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As long as we're on the subject of VDP, riddle me this:

1. VDP figuratively at the historical import of this stuff when asked. "Don't remember, can't say, too long". He also makes remarks like [paraphrase] "I don't want to be the one to return to the embalming room. It was Brian's baby." (which is a terrible metaphor for him to use, if we are to truly believe that music can still be vibrant despite the cancellation of the overall project) and yet
2. VDP appears on documentaries and expounds with a self-righteous, self-assured assertiveness about SMILE, praising it up-and-down as something "ahead of its time".

Eh?

What mystifies me is the VDP (based on his interviews) seems to perceive himself as something of a 'preservationist' in spirit...and yet he seems quite content to allow this piece of contemporary Americana to remain in a primarily bootlegged state (which he gets in a snit about, and the cycle continues). Yes, I know that VDP does not call the shots, but he certainly has some measure of friendship/influence when it comes to Brian Wilson.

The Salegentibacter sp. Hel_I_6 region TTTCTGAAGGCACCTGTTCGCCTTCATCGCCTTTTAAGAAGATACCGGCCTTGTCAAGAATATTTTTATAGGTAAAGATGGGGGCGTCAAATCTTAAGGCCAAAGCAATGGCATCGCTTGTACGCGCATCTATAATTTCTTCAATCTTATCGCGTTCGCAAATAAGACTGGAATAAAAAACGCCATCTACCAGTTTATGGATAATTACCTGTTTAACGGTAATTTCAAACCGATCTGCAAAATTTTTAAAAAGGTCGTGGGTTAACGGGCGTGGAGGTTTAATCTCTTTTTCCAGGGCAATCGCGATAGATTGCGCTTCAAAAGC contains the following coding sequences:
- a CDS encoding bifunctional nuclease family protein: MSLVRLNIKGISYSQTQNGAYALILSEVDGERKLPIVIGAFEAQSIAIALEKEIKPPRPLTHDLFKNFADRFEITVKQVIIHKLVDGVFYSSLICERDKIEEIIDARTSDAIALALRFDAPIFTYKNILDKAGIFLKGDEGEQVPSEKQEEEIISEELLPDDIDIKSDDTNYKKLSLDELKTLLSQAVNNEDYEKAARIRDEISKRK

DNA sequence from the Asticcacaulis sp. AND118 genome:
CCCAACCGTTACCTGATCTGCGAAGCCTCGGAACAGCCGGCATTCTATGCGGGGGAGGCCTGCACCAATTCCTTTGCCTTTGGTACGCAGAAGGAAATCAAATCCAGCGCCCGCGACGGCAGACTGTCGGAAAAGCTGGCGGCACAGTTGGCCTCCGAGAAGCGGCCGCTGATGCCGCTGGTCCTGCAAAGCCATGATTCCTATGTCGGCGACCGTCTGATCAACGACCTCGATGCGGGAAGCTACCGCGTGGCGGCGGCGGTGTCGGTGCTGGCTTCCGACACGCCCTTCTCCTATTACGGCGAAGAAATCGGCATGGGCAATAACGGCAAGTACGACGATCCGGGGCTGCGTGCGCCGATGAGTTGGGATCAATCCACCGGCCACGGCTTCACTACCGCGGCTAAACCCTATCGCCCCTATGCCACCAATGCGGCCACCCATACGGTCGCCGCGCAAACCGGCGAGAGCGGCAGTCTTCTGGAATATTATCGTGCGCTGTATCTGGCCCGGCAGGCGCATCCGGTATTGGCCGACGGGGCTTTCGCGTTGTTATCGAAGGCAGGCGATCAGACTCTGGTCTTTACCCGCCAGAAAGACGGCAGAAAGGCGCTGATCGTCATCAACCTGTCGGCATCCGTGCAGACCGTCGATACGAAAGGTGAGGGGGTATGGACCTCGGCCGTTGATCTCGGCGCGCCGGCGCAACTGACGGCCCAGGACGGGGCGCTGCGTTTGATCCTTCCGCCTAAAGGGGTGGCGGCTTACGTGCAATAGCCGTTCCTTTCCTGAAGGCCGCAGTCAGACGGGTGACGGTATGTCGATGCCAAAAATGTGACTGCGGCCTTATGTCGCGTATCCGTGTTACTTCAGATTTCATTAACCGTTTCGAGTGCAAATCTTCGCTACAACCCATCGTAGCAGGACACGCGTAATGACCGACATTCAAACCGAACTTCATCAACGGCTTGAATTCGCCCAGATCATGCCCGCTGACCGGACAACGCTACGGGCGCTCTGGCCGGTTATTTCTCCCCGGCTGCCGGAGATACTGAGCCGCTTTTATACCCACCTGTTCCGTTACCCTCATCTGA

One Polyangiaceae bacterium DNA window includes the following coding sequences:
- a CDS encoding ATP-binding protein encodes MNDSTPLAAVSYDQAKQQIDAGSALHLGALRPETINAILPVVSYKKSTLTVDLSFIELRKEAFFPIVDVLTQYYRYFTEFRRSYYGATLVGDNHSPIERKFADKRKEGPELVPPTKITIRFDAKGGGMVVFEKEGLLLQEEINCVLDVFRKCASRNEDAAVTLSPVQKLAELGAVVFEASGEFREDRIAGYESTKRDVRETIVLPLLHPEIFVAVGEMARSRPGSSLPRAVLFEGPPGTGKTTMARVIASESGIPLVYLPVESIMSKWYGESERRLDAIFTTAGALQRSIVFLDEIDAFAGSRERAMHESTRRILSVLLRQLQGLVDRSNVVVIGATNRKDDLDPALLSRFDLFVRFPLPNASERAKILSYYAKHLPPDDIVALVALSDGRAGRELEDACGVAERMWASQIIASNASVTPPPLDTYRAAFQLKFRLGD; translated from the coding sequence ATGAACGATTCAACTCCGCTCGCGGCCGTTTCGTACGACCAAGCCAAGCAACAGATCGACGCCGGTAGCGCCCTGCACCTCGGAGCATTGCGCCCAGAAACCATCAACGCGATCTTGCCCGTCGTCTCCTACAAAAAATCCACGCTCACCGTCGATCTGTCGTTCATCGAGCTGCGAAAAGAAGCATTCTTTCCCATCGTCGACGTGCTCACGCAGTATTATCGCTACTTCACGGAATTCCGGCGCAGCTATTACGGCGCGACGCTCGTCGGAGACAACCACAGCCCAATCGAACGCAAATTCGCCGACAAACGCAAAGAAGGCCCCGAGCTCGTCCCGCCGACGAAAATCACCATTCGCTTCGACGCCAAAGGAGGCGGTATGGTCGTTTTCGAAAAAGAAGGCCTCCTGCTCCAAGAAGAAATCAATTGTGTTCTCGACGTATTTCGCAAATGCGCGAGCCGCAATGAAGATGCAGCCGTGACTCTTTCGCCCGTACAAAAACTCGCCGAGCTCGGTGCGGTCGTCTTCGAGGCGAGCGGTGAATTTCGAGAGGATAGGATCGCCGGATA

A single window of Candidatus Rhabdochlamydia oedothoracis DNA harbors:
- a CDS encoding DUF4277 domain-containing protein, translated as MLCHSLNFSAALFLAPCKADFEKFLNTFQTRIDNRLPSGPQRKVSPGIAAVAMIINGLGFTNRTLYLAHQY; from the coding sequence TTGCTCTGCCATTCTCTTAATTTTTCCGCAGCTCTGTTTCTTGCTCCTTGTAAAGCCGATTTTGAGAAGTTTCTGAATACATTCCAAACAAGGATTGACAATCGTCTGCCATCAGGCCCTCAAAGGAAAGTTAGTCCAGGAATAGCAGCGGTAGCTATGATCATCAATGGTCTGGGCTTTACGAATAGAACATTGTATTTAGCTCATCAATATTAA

Essentially: what's up with this paradox? And should VDP eventually "put up or shut up" about SMILE? Talking extensively about the Biggest Fish You Almost Caught and then getting peeved about the bootleg ephemera is a bit contradictory to me.




If you have any comments on this topic, psychedelismile@yahoo.com and I will try to promptly post any interesting replies.